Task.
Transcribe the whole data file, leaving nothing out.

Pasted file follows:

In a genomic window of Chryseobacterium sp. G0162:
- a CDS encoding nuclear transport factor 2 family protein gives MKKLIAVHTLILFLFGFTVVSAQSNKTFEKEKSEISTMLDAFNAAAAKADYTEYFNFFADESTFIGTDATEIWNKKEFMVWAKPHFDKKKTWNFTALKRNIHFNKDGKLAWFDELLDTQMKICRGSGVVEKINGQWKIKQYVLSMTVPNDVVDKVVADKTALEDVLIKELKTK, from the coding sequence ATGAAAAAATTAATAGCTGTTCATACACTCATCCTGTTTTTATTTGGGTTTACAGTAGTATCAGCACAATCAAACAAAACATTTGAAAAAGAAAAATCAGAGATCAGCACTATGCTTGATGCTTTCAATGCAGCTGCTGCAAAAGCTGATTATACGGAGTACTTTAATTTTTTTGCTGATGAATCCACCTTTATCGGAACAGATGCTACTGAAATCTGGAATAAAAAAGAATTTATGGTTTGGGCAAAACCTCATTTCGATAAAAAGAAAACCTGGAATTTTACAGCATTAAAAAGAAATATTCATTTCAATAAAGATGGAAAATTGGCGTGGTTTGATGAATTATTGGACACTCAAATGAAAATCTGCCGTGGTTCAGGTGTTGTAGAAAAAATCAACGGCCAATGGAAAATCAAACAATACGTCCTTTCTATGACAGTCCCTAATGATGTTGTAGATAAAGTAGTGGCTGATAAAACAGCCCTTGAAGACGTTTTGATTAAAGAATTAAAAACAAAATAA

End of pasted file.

In a genomic window of Chryseobacterium sp. G0162:
- a CDS encoding nuclear transport factor 2 family protein gives MKKLIAVHTLILFLFGFTVVSAQSNKTFEKEKSEISTMLDAFNAAAAKADYTEYFNFFADESTFIGTDATEIWNKKEFMVWAKPHFDKKKTWNFTALKRNIHFNKDGKLAWFDELLDTQMKICRGSGVVEKINGQWKIKQYVLSMTVPNDVVDKVVADKTALEDVLIKELKTK, from the coding sequence ATGAAAAAATTAATAGCTGTTCATACACTCATCCTGTTTTTATTTGGGTTTACAGTAGTATCAGCACAATCAAACAAAACATTTGAAAAAGAAAAATCAGAGATCAGCACTATGCTTGATGCTTTCAATGCAGCTGCTGCAAAAGCTGATTATACGGAGTACTTTAATTTTTTTGCTGATGAATCCACCTTTATCGGAACAGATGCTACTGAAATCTGGAATAAAAAAGAATTTATGGTTTGGGCAAAACCTCATTTCGATAAAAAGAAAACCTGGAATTTTACAGCATTAAAAAGAAATATTCATTTCAATAAAGATGGAAAATTGGCGTGGTTTGATGAATTATTGGACACTCAAATGAAAATCTGCCGTGGTTCAGGTGTTGTAGAAAAAATCAACGGCCAATGGAAAATCAAACAATACGTCCTTTCTATGACAGTCCCTAATGATGTTGTAGATAAAGTAGTGGCTGATAAAACAGCCCTTGAAGACGTTTTGATTAAAGAATTAAAAACAAAATAA